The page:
[R] Slightly OT - use of R

Martin Maechler maechler at stat.math.ethz.ch
Mon Jul 30 15:38:12 CEST 2007

>>>>> "BDR" == Prof Brian Ripley <ripley at stats.ox.ac.uk>
>>>>>     on Mon, 30 Jul 2007 11:13:47 +0100 (BST) writes:

    BDR> On Mon, 30 Jul 2007, ted.harding at nessie.mcc.ac.uk wrote:
    >> On 30-Jul-07 08:28:15, John Logsdon wrote:
    >>> I am trying to get a measure of how R compares in usage as a
    >>> statistical platform compared to other software. I would guess
    >>> it is the most widely used among statisticians at least by
    >>> virtue of it being open source.

    BDR> I don't think that is the main reason.  Most of the R users I know 
    BDR> migrated from commercial statistical software for reasons other than cost.
    BDR> (Cross-platform availability has been one major reason.)

much of this is true here (Switzerland) as well.
{And some have *not* migrated because R is Free Software, but
 that's really another story}

Note however that the (non-PhD-graduate) students we teach here
would not be urged to using R if it was not the combination of
its quality and its Free Software state.
And I have had several acquaintances who have only started using
R because they could get it so easily and quickly, and they have
changed to using R as their main computational/statistical
software tool.

    >>> But is there any study to which I can refer? By asking this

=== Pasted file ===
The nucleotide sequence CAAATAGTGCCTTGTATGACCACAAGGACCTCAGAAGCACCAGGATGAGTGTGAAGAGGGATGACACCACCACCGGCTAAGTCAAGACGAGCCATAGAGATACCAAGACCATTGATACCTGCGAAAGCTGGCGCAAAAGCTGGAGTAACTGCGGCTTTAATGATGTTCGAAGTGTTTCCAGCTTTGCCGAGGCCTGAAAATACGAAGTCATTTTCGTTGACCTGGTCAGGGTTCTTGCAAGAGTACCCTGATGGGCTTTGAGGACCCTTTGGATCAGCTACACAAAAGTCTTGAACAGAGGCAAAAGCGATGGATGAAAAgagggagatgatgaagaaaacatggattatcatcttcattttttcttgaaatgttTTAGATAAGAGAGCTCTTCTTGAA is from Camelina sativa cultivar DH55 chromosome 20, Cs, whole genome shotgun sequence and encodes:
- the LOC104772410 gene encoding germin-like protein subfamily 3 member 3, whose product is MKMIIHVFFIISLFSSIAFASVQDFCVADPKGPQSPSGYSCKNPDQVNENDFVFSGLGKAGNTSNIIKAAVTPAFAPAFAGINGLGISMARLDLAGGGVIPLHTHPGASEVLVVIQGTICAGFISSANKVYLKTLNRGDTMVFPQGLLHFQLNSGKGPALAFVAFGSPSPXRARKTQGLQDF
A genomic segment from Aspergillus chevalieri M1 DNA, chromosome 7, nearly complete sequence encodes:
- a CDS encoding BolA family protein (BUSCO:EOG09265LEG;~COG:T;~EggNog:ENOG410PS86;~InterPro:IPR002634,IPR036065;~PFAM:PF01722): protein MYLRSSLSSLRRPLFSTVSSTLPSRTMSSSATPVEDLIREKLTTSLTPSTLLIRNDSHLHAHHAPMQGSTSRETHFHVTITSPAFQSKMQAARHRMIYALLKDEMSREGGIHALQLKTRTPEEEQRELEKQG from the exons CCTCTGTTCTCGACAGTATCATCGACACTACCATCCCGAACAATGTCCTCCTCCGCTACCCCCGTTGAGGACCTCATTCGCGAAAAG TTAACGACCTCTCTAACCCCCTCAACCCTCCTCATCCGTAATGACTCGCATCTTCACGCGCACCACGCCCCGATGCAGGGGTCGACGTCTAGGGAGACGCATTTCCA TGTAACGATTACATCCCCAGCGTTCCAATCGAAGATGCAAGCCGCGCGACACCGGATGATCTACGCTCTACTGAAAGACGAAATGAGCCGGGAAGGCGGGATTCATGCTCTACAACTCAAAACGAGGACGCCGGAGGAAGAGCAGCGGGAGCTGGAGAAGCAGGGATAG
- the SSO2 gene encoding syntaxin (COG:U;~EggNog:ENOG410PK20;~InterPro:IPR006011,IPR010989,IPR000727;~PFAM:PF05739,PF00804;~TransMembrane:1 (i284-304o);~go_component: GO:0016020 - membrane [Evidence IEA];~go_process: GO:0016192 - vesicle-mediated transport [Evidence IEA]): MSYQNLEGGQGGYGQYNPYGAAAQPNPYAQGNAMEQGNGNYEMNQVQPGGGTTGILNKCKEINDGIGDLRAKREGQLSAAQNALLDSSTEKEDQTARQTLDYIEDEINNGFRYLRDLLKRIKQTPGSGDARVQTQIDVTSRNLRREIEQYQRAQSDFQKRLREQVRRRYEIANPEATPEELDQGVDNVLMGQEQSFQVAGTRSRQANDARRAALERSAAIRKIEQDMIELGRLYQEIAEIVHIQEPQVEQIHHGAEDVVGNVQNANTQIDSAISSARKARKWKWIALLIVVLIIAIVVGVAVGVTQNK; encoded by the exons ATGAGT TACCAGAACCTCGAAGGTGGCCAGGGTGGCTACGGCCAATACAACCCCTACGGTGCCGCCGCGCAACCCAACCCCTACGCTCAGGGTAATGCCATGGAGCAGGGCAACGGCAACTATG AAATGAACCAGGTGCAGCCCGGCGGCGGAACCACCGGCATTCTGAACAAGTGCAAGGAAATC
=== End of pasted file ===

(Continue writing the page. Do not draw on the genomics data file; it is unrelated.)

>>> list I am not exactly adopting a rigorous approach!
    >> I don't know about that -- my own expectation would be that
    >> serious users of R are likely to be subscribers to the list.
    >> So maybe a good answer to your question would be the number
    >> of subscribers (which I'm sure Martin Maechler can find out).
    >> Of course, some people will have subscribed under more than
    >> one email address, so that would somewhat over-estimate the
    >> number of people who subscribe. But it can be traded off
    >> (to a somewhat unknown extent) against R users who do not
    >> subscribe.

    BDR> I think it would be a seriously biased estimate.
    BDR> Few of our hundreds of student users will be subscribed to R-help 
    BDR> (since their first port of call for help is local).
    BDR> Also, we get quite a lot of postings via the gmane and nabble gateways.

Yes, yes, yes.
The exact same situation here and I'd believe in many places.

And the problem with the bias ('factor' rather than 'offset' I'd say)
is that it has been changing over time - I'd guess increasing pretty

My very wild subjective guess would be that 

   #{statisticians seriously using R} / 
   #{R-help subscribers} =  
    =  N_t / n_t

is nowadays well over 20, maybe even over 100,
of course depending on the definition of the numerator N_t.

I could construct a very accurate time-series for n_t,
but since I agree with Brian,
I haven't done so for several years.

Note that  n_{t = 2007-07-30, 07:00} = 5559

    >> More to the point, though, is what you mean by "usage".
    >> If you simply mean "people who use", that's a matter of
    >> counting (one way or another). But there's "use" and "use".

    BDR> Indeed.

"amen" - Martin

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